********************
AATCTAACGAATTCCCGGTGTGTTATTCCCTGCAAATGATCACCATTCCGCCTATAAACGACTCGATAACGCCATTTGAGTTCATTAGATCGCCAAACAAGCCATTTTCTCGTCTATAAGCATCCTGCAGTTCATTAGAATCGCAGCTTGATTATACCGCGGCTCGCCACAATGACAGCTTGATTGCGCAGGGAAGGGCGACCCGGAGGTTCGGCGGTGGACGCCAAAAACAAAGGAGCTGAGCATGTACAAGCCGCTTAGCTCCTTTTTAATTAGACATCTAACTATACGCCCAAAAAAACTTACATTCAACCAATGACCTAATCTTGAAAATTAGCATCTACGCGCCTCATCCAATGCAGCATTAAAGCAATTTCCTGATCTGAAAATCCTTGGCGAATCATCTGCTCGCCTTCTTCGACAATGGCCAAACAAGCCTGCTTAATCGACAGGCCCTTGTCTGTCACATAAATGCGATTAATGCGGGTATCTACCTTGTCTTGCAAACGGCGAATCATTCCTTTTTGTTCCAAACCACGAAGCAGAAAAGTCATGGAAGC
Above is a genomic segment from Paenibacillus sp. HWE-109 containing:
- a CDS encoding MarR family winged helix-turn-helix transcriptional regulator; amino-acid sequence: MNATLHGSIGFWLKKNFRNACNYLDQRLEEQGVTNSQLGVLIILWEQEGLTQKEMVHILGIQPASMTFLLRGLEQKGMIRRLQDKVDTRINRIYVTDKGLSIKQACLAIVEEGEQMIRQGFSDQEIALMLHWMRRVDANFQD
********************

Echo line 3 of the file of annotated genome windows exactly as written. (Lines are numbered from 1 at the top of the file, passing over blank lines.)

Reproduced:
- a CDS encoding MarR family winged helix-turn-helix transcriptional regulator; amino-acid sequence: MNATLHGSIGFWLKKNFRNACNYLDQRLEEQGVTNSQLGVLIILWEQEGLTQKEMVHILGIQPASMTFLLRGLEQKGMIRRLQDKVDTRINRIYVTDKGLSIKQACLAIVEEGEQMIRQGFSDQEIALMLHWMRRVDANFQD